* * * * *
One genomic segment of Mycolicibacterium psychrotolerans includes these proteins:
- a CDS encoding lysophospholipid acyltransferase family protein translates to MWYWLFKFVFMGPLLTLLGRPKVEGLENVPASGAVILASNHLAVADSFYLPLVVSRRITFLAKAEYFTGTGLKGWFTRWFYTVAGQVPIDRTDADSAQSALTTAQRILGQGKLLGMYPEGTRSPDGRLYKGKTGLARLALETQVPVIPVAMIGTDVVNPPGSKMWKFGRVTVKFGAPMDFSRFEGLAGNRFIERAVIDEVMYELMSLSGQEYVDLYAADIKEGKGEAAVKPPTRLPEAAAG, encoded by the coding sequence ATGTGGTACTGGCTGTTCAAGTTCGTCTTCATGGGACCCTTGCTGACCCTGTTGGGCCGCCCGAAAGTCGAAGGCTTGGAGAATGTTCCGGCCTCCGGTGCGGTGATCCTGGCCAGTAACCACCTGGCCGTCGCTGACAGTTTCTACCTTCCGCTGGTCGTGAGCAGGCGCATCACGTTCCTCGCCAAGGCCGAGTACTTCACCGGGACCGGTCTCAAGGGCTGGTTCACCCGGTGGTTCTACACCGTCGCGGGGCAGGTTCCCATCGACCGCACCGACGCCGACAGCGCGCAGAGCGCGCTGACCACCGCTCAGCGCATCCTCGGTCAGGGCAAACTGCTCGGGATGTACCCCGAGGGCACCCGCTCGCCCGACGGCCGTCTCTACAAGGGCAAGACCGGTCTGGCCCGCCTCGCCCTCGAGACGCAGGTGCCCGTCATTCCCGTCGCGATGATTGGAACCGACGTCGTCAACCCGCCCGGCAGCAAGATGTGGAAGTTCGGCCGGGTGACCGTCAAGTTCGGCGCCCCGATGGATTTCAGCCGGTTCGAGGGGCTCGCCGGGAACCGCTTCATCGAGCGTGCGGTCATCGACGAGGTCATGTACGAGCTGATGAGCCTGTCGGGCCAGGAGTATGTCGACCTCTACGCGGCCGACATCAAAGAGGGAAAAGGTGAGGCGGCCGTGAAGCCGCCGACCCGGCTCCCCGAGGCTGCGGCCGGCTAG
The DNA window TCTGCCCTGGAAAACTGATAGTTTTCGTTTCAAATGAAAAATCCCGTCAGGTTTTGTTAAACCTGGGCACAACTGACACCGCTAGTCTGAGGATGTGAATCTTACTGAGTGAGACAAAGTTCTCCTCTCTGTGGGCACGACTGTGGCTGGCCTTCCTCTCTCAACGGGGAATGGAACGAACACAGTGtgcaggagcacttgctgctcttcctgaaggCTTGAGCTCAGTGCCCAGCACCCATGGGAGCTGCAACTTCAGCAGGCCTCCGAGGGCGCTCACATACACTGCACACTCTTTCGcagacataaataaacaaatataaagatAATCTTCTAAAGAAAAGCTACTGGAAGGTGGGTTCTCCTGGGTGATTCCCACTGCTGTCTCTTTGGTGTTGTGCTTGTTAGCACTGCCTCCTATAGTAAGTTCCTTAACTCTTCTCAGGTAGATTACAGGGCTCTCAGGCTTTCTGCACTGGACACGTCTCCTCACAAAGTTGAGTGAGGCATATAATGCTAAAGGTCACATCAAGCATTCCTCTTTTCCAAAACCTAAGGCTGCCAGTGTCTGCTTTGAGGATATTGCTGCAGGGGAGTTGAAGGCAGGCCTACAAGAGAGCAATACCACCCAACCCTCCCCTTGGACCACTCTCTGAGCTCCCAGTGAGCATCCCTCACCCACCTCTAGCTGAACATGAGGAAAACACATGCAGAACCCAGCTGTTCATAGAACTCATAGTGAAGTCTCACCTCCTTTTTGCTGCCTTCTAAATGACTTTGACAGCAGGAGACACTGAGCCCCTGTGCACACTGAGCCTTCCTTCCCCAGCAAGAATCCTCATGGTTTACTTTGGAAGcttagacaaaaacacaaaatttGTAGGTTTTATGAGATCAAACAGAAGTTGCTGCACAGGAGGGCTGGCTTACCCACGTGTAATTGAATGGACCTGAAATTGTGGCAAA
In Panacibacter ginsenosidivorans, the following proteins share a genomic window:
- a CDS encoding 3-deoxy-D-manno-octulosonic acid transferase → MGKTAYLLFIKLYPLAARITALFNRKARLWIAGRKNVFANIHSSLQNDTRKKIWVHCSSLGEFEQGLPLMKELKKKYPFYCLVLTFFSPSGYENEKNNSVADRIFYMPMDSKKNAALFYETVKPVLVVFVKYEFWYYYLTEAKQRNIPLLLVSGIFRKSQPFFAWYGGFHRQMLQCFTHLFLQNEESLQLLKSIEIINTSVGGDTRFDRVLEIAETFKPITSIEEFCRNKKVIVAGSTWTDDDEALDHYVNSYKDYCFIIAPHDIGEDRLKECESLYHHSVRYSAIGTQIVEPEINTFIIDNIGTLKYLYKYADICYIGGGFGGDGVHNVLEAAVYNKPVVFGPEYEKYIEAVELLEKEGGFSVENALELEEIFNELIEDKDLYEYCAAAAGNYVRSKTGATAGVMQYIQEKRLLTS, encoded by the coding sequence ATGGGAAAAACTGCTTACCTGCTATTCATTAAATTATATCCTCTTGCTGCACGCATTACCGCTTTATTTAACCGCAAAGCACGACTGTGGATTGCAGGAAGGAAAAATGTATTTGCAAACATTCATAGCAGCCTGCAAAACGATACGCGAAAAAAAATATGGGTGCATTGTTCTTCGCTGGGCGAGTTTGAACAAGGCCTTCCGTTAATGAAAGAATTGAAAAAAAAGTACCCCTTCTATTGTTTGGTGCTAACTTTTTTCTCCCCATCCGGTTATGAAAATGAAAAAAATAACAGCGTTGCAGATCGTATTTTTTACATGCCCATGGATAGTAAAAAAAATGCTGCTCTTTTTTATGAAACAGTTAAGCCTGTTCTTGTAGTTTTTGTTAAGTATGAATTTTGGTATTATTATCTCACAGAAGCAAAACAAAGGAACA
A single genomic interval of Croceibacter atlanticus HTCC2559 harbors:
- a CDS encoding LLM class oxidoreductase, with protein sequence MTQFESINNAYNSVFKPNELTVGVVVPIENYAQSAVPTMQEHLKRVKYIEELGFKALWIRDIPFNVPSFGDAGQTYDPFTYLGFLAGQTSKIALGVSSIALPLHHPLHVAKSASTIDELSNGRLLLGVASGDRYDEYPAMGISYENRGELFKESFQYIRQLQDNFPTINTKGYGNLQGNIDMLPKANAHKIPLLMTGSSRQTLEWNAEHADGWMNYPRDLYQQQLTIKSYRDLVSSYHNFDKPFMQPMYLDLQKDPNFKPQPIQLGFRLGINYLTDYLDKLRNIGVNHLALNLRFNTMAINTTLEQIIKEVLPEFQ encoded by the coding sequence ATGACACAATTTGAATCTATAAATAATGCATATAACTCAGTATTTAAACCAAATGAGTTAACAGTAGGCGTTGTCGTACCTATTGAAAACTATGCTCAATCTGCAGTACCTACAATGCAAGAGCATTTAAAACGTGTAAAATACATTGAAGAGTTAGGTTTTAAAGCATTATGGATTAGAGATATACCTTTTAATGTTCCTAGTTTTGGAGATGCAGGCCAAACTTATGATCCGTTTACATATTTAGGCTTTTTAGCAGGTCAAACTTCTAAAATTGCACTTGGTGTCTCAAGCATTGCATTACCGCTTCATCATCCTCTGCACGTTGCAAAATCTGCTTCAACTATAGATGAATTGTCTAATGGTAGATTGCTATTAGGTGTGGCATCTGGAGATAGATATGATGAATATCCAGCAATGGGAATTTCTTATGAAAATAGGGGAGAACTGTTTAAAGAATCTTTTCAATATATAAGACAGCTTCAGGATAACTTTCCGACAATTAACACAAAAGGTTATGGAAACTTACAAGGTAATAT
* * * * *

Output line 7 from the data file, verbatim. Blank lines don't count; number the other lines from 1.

- a CDS encoding LLM class oxidoreductase, with protein sequence MTQFESINNAYNSVFKPNELTVGVVVPIENYAQSAVPTMQEHLKRVKYIEELGFKALWIRDIPFNVPSFGDAGQTYDPFTYLGFLAGQTSKIALGVSSIALPLHHPLHVAKSASTIDELSNGRLLLGVASGDRYDEYPAMGISYENRGELFKESFQYIRQLQDNFPTINTKGYGNLQGNIDMLPKANAHKIPLLMTGSSRQTLEWNAEHADGWMNYPRDLYQQQLTIKSYRDLVSSYHNFDKPFMQPMYLDLQKDPNFKPQPIQLGFRLGINYLTDYLDKLRNIGVNHLALNLRFNTMAINTTLEQIIKEVLPEFQ encoded by the coding sequence ATGACACAATTTGAATCTATAAATAATGCATATAACTCAGTATTTAAACCAAATGAGTTAACAGTAGGCGTTGTCGTACCTATTGAAAACTATGCTCAATCTGCAGTACCTACAATGCAAGAGCATTTAAAACGTGTAAAATACATTGAAGAGTTAGGTTTTAAAGCATTATGGATTAGAGATATACCTTTTAATGTTCCTAGTTTTGGAGATGCAGGCCAAACTTATGATCCGTTTACATATTTAGGCTTTTTAGCAGGTCAAACTTCTAAAATTGCACTTGGTGTCTCAAGCATTGCATTACCGCTTCATCATCCTCTGCACGTTGCAAAATCTGCTTCAACTATAGATGAATTGTCTAATGGTAGATTGCTATTAGGTGTGGCATCTGGAGATAGATATGATGAATATCCAGCAATGGGAATTTCTTATGAAAATAGGGGAGAACTGTTTAAAGAATCTTTTCAATATATAAGACAGCTTCAGGATAACTTTCCGACAATTAACACAAAAGGTTATGGAAACTTACAAGGTAATAT